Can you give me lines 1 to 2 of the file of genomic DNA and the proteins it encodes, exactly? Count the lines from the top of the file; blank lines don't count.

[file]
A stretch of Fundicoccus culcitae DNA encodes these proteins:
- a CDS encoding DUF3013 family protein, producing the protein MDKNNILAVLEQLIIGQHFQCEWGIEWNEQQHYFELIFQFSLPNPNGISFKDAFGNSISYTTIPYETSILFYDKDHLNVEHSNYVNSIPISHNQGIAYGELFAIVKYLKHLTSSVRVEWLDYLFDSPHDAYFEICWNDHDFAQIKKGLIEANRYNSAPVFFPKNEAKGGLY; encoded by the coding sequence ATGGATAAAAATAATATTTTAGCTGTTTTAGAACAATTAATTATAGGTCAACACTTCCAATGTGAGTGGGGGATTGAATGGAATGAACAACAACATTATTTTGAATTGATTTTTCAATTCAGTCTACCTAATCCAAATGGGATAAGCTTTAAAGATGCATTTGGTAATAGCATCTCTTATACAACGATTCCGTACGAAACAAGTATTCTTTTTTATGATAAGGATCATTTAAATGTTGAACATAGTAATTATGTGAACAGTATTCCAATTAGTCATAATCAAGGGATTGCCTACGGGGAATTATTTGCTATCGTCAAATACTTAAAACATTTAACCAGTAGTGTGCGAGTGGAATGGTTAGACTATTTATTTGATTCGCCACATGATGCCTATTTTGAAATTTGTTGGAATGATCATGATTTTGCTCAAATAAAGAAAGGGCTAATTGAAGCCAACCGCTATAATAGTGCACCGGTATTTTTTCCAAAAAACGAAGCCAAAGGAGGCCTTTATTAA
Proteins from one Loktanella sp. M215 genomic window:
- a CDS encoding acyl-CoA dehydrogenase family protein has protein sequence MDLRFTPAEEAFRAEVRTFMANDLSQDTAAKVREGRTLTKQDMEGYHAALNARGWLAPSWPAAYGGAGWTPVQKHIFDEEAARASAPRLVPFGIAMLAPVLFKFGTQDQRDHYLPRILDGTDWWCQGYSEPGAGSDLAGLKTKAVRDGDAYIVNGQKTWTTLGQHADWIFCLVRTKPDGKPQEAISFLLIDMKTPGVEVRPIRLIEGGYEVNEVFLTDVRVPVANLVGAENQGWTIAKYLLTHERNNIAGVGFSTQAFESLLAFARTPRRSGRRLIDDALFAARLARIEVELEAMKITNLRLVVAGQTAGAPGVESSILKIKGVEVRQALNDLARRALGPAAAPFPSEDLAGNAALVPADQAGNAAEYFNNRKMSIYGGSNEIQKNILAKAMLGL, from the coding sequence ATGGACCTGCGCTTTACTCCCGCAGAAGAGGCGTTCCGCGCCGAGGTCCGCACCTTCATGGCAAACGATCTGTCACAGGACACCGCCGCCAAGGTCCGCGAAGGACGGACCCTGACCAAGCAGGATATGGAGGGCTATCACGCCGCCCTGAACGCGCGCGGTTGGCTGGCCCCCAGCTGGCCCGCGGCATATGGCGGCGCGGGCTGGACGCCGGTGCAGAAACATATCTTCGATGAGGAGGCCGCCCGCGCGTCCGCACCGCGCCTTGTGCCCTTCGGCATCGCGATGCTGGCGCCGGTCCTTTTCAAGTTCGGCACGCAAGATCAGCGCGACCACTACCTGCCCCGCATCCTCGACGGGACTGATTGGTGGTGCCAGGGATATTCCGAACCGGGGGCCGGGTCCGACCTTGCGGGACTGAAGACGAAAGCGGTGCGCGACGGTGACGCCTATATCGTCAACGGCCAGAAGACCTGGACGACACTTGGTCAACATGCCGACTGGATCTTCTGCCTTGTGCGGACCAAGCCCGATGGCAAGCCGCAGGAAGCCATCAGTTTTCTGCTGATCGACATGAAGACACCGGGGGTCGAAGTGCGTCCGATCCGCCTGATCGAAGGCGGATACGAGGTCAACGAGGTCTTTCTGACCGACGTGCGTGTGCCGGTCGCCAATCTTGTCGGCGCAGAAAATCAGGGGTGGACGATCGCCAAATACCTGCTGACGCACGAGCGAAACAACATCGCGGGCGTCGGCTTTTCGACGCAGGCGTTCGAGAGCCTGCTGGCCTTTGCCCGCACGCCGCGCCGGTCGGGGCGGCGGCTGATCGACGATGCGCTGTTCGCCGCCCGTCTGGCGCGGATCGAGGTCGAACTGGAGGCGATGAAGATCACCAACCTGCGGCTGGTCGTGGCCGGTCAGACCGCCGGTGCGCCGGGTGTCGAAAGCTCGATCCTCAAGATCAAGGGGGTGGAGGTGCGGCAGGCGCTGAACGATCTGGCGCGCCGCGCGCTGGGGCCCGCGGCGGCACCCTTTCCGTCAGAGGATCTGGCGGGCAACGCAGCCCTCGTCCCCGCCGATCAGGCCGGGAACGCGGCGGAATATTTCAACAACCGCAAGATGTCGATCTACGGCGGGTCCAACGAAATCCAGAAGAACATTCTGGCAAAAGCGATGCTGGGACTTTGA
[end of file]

A stretch of Fundicoccus culcitae DNA encodes these proteins:
- a CDS encoding DUF3013 family protein, producing the protein MDKNNILAVLEQLIIGQHFQCEWGIEWNEQQHYFELIFQFSLPNPNGISFKDAFGNSISYTTIPYETSILFYDKDHLNVEHSNYVNSIPISHNQGIAYGELFAIVKYLKHLTSSVRVEWLDYLFDSPHDAYFEICWNDHDFAQIKKGLIEANRYNSAPVFFPKNEAKGGLY; encoded by the coding sequence ATGGATAAAAATAATATTTTAGCTGTTTTAGAACAATTAATTATAGGTCAACACTTCCAATGTGAGTGGGGGATTGAATGGAATGAACAACAACATTATTTTGAATTGATTTTTCAATTCAGTCTACCTAATCCAAATGGGATAAGCTTTAAAGATGCATTTGGTAATAGCATCTCTTATACAACGATTCCGTACGAAACAAGTATTCTTTTTTATGATAAGGATCATTTAAATGTTGAACATAGTAATTATGTGAACAGTATTCCAATTAGTCATAATCAAGGGATTGCCTACGGGGAATTATTTGCTATCGTCAAATACTTAAAACATTTAACCAGTAGTGTGCGAGTGGAATGGTTAGACTATTTATTTGATTCGCCACATGATGCCTATTTTGAAATTTGTTGGAATGATCATGATTTTGCTCAAATAAAGAAAGGGCTAATTGAAGCCAACCGCTATAATAGTGCACCGGTATTTTTTCCAAAAAACGAAGCCAAAGGAGGCCTTTATTAA